It is really not that difficult to judge quality in wood furniture, and you don’t need to be an expert to evaluate. All that you need to do is look at the material, construction and finish and take your time. This article is here to explain some terms and how to better assess the quality of your wood furniture.

Your furniture is made of different woods that can be classified as hard, soft, or engineered. The kind of wood that is used is one of the major factors that determine how long your furniture will last, and how it will age. Generally, quality furniture is made out of hard wood which comes from deciduous trees such as oak, maple, mahogany, teak, or walnut. The wood will have been air dried and then kiln dried to remove all the moisture.

Coniferous trees such as pine, fir, redwood and cedar produce what is known as soft wood. It is possible to find good quality furniture in these woods also, but since they are more prone to scratches and dents they require more care and usually don’t age as well.

Today, solid wood furniture is mainly a thing of the past. You can still find it and make it but it is much more common to find furniture that is constructed from plywood, or engineered wood. You shouldn’t necessarily dismiss this material as second rate because it provides strength, and it helps prevent splitting or warping. It can make for sturdy, long lasting and highly attractive furniture when used with high quality veneers.

What To Look For in Wood Furniture?

When it comes to wood furniture, look for corner blocks which add to the strength and stability of a piece. These are not visible from the outside, but bolt to both sides of interior corners.

A good quality desk or chest of drawers may have dust panels or thin sheets of wood between the drawers in the body of a chest or desk. This makes them stronger structurally and keeps dust away from clothing or papers.

The back panels that face the wall are usually attached with screws in order to help ensure lateral stability. The unexposed parts and backs should be sanded down smoothly and to fit well. This is an important feature given that only well constructed furniture usually has these details.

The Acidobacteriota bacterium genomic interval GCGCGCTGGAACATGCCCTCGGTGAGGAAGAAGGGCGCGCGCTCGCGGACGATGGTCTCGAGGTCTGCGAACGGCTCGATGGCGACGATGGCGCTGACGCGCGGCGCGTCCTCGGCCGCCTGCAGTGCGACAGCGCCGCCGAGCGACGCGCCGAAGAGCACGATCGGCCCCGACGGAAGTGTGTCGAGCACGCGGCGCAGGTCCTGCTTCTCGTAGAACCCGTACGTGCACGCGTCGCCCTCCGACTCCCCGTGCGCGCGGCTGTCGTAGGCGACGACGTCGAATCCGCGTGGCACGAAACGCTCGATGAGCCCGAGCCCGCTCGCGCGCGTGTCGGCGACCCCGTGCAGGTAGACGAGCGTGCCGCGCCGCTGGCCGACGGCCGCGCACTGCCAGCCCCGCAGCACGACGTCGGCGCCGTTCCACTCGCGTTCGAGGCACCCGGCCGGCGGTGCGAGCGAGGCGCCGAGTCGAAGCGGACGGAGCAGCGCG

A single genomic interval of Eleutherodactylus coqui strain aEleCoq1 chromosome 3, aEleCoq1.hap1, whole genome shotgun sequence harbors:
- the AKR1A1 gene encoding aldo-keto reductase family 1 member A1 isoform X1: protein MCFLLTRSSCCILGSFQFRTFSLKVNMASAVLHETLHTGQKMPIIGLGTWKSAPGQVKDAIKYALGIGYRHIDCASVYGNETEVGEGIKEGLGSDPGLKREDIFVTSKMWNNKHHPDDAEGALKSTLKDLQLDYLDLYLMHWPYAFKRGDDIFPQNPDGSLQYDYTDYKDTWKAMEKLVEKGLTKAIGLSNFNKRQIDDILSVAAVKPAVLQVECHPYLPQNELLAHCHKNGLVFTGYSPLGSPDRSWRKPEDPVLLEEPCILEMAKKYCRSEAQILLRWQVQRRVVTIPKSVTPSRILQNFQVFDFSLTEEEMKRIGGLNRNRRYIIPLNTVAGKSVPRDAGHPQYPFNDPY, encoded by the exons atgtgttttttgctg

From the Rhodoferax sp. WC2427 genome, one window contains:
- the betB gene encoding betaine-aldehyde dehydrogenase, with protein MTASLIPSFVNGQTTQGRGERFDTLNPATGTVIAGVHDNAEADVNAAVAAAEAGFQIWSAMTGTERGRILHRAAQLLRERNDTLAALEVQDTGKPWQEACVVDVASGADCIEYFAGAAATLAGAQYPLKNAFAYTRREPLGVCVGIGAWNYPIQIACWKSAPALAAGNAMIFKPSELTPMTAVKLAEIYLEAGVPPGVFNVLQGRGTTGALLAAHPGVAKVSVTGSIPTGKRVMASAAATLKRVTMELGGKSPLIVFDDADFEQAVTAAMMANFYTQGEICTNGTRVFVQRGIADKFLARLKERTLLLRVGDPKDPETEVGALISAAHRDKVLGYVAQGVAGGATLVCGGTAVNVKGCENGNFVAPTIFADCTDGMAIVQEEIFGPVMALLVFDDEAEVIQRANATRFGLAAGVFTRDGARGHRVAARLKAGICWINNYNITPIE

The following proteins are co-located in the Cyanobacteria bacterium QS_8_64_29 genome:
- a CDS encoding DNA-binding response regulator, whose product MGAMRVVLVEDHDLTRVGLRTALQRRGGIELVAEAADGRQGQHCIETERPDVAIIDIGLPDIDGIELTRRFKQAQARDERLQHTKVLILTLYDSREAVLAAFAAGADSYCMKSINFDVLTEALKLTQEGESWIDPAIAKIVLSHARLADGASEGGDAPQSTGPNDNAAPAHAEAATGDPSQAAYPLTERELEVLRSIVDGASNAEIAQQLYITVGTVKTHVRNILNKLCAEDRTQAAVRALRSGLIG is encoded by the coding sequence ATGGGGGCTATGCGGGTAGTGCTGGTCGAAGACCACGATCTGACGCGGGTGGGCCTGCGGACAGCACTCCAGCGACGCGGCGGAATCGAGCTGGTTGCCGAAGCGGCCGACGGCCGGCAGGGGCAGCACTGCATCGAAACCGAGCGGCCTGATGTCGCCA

The Drawers should fit well and have smooth glides to allow you to effortlessly move a drawer in and out. Drawers should also have stops to prevent a drawer from being pulled out or falling. Glides in office furniture such as desks, file cabinets and computer desks are important to the functionality of the piece.

Doors should be able to close neatly and the hardware should be of good quality.

Testing for sturdiness by trying to rock or wiggle the piece. It should not squeak, twist or wobble. Also important is to check if it is levelled with the floor.

Quality Wood Furniture Finish

Quality wood furniture should also have a good finish. Sanding, staining, and finishing are all part of the process, which means that neglect at any of the stages can affect the overall quality of a piece.

The first step in the finishing process is sanding, and a good piece will be very smooth so that when a hand runs over it there will be no rough patches. Sanding across the wood grain will also produce unattractive results such as dark lines or scratches across the surface. Wood that is not sanded properly will not take the stain evenly. It is important to inspect the finish from different angles to check for blotchiness or scratches.

Aesthetically, a good stain enhances the natural beauty of wood and even gives color and character to the wood. It can make one wood type look like another one, or with swirls make different woods look similar. High quality staining should be even and without any dark spots.

Finishes can range from high-gloss to matte. A high quality finish is satin smooth and free from any rough spots, dust specks, or even bubbles. Look for depth and richness in the finish, which comes from several light coats of finish with sanding between the coats. A high quality piece is also finished on the back and on the underside as well to reduce the chances of swelling or shrinking.

Here are some signs of poorly finished wood:

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